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Date of Birth: March 10, 1972

Hometown: Cambridge, WI

Resides: Mooresville, NC

Spouse: Katie

Children: Ross, Kaylin, Grace, Clara, Mallory 



NASCAR Cup Career Stats :

Starts: 697     Wins: 39     Top 5s: 182     Top 10s: 331     Poles: 20

Matt Kenseth’s victory in the 2012 Daytona 500 placed him into an exclusive group of only 11 drivers in the history of NASCAR who have won the famed race more than once.  When Kenseth earned his first Daytona 500 in 2009, the Cambridge, Wisconsin native became one of only six drivers in the sport’s history to win a Cup Championship, the Sunoco Rookie Award and the Daytona 500; placing him in the elite company of Dale Earnhardt, Jeff Gordon, Kevin Harvick, David Pearson and Richard Petty.


Over the course of his 20-year Cup Series career, Kenseth racked up 39 victories at 19 different tracks and took the top honor in 2003 as the last Winston Cup Series Champion. Kenseth also boasts an International Race of Champions (IROC) title in 2004, and qualified for the Playoffs in 13 of 14 seasons. Kenseth’s 39 Cup Series victories ranked 19th all-time entering 2018. He also recorded 20 pole positions, 182 top-five finishes and 331 top-10 finishes in 697 starts or more than 47 percent of his total Cup starts. 


Kenseth has also collected 29 wins in NASCAR’s Xfinity Series with his last victory coming in the series’ at the season-finale event at Homestead in 2014. Kenseth has earned 139 top-five finishes, 202 top-ten finishes, and 17 poles in his 288 starts in the series. In April of 2022, Kenseth was selected as a NASCAR Hall of Fame Nominee, if selected he will be eligible to enter the Hall as of 2023.

Born and raised in Cambridge, Kenseth began his racing career at the age of 16, winning his first feature event in only his third race. By the age of 19, Kenseth was racing against the likes of Dick Trickle, Ted Musgrave and Rich Bickle in the Wisconsin late model ranks. With a win in LaCrosse, Wisc., Kenseth set a new record for being the youngest winner in ARTGO Challenge Series history, a distinction previously held by his future teammate Mark Martin.Kenseth took the Wisconsin racing ranks by storm in the early ‘90s, winning races and track titles at venues all across Wisconsin, becoming the youngest driver to ever win the prestigious Miller Genuine Draft National championships in 1994.

Following another Wisconsin track title in 1995, successful runs in NASCAR All Pro Series (1995), the Hooters Series (1996) and the ASA Series (1997), Kenseth got a fateful call in 1997 from a fellow Wisconsin racer, Robbie Reiser, who asked Kenseth to drive for his team in the NASCAR Nationwide Series.The Kenseth-Reiser tandem debuted on April 19, 1997 at Nashville Speedway, finishing 11th. Kenseth went on to capture two top-five and seven top-10 finishes in 21 starts and finished second in the Rookie of the Year battle.

In 1998, Kenseth’s first full Nationwide Series season, he finished second in the championship points with three wins. He also made his Cup debut, substituting for Bill Elliott in the McDonald’s Ford at Dover in September. The young Kenseth drove to an impressive sixth-place finish in his first run with NASCAR’s elite.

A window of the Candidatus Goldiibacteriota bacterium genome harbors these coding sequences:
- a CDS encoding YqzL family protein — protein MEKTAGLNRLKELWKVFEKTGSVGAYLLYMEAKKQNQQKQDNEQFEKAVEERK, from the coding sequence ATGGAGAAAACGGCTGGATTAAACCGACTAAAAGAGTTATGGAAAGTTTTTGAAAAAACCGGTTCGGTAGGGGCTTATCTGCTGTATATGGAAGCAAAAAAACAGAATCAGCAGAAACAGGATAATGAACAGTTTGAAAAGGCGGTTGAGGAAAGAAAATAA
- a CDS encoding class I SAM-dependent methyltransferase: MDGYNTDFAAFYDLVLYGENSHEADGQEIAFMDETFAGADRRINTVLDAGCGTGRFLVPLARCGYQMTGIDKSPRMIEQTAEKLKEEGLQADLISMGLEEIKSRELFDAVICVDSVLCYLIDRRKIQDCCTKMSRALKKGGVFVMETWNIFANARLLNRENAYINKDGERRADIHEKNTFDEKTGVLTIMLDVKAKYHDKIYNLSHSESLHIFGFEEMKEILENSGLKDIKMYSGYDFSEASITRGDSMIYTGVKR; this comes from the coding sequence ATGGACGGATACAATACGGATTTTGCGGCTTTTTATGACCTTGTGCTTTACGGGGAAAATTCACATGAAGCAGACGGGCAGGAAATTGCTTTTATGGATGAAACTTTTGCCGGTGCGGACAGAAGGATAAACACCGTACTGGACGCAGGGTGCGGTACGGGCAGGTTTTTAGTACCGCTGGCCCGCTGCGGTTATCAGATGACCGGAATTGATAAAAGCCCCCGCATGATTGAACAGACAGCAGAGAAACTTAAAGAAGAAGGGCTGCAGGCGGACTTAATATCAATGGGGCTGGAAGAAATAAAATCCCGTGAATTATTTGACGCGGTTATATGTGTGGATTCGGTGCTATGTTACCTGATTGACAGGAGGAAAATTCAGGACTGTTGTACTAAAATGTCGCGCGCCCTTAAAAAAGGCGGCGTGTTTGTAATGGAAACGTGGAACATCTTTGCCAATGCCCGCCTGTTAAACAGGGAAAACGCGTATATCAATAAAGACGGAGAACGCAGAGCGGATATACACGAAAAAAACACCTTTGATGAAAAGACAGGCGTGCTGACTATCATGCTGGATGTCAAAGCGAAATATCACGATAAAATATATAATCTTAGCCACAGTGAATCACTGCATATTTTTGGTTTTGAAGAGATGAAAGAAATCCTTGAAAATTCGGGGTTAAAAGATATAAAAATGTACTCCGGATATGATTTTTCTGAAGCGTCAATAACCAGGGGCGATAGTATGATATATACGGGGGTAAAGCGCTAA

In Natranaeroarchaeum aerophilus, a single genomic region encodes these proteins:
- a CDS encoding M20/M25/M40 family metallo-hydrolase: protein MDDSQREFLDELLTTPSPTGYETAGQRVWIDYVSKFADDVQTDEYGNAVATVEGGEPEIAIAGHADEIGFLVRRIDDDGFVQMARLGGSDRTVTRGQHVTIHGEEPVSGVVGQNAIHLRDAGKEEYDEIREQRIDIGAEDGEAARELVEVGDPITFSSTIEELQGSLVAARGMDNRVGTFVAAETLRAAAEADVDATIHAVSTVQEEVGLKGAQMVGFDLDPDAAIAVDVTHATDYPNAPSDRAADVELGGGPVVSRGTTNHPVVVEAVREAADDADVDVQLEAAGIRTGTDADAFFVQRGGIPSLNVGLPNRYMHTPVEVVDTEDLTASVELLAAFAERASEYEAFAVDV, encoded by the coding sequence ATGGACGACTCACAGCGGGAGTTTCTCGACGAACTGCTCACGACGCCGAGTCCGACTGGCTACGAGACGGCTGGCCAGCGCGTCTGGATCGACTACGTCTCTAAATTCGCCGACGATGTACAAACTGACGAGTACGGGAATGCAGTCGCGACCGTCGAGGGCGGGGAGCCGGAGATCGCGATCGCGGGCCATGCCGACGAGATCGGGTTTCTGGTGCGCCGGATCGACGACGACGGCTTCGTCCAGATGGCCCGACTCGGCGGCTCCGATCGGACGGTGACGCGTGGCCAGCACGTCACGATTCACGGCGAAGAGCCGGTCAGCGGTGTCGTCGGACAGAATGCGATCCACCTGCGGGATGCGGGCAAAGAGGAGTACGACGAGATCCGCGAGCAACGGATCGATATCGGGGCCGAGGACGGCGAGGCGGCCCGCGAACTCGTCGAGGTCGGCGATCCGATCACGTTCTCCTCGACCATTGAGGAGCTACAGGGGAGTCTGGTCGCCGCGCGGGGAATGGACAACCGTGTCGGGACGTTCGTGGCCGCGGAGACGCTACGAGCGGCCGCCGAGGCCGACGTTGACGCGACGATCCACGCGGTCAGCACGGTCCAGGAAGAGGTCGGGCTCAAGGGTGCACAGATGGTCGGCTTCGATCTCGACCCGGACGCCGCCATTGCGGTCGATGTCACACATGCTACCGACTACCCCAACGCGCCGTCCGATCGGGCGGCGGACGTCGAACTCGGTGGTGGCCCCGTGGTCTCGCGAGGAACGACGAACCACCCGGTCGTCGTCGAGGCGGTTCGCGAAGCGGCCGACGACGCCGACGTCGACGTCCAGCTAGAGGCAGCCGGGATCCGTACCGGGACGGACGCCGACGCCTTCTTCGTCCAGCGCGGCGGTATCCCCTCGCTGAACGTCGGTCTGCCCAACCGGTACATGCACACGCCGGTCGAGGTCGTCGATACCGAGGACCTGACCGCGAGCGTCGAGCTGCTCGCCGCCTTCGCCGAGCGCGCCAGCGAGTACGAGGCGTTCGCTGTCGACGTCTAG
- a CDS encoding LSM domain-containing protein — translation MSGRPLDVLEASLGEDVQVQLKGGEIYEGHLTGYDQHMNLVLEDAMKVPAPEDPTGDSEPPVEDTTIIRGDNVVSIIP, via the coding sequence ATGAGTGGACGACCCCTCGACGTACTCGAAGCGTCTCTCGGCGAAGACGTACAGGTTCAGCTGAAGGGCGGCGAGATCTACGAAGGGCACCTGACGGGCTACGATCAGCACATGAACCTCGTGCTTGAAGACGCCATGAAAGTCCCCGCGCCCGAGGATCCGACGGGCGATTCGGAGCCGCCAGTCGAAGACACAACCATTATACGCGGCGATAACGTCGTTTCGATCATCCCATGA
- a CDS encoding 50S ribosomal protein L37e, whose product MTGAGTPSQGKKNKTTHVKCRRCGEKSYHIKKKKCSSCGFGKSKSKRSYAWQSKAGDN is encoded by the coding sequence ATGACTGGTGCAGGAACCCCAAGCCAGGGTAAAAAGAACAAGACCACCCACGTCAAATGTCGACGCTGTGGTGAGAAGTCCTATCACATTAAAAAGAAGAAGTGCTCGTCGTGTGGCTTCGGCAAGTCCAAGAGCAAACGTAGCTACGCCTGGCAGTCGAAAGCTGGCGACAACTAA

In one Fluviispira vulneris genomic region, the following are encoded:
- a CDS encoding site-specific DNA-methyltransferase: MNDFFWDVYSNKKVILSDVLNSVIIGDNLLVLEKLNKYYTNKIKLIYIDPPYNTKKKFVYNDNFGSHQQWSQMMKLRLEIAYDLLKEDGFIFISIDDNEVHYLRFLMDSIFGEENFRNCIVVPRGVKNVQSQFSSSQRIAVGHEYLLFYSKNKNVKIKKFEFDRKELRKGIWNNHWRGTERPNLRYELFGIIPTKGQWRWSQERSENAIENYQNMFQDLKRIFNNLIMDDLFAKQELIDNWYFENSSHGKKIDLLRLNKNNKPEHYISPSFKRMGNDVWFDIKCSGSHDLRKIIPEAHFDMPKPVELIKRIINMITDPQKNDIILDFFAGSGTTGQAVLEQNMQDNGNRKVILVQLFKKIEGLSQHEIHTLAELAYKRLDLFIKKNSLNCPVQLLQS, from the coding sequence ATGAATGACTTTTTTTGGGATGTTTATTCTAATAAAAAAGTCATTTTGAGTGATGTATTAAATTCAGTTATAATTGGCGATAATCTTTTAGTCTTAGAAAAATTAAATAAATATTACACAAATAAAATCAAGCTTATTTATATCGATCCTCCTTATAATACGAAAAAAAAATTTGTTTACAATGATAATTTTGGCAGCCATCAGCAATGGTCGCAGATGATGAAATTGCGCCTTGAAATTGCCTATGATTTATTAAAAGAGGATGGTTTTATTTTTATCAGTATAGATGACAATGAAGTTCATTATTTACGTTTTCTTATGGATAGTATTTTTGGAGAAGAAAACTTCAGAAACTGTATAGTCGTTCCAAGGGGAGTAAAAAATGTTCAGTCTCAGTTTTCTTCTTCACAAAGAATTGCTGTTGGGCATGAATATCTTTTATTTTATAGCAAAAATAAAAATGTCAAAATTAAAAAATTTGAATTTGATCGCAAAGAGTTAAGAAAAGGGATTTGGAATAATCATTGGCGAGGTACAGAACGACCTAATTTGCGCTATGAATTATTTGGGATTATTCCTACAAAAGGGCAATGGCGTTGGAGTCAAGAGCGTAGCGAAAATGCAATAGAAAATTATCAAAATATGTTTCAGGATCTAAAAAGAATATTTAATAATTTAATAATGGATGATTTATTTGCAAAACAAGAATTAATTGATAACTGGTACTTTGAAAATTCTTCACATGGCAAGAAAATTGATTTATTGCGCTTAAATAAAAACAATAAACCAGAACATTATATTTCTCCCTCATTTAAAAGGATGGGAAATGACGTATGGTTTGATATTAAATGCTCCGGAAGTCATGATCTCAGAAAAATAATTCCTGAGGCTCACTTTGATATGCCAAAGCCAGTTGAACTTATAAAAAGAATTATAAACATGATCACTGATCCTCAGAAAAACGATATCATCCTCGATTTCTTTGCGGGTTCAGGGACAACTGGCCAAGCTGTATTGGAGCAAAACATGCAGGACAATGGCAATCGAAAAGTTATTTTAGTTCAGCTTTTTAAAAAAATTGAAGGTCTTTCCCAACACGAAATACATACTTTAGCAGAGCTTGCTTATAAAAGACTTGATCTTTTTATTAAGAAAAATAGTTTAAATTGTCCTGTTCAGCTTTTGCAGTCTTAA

Kenseth finished third in the Nationwide Series points in 1999. He also made five Cup starts in the No. 17 DEWALT Ford. 

In 2000, Kenseth and the No. 17 team went full-time Cup racing. He won his first career Cup race at the Coca-Cola 600 at Charlotte Motor Speedway and earned four top-five and 11 top-10 finishes. For his efforts, he was named the 2000 Raybestos Rookie of the Year. 

The team finished strong in 2001, with three top-five finishes in the last six races. In addition, the No. 17 pit crew set a world record in winning the Unocal 76/ Rockingham World Pit Crew Competition, besting 24 other teams for the honor. 


In 2002, Kenseth registered a series-best five victories, and finished eighth in the final point standings. The No. 17 crew won its second straight Unocal 76/Rockingham World Pit Crew Competition with another world record, conducting a full pit stop in 16.81 seconds.

Kenseth, Reiser and Roush Fenway Racing made it all click in 2003 as the No. 17 DEWALT Tools Ford team won the final Winston-era Cup Championship with a record-setting performance. Kenseth’s consistency kept the rest of the field at bay with a series-best 23 top-10 finishes and 11 top-five finishes. Kenseth led the championship point standings for a record-breaking 34 straight weeks en route to Roush Fenway Racing’s first-ever Cup title.

Kenseth and the team picked up where they left off, winning two of the first three races in 2004. Kenseth qualified for the inaugural Chase for the Nextel Cup and finished eighth in the final standings. In addition, he followed up his 2003 Cup title by capturing the prestigious International Race of Champions (IROC) title, winning two of the series’ four events.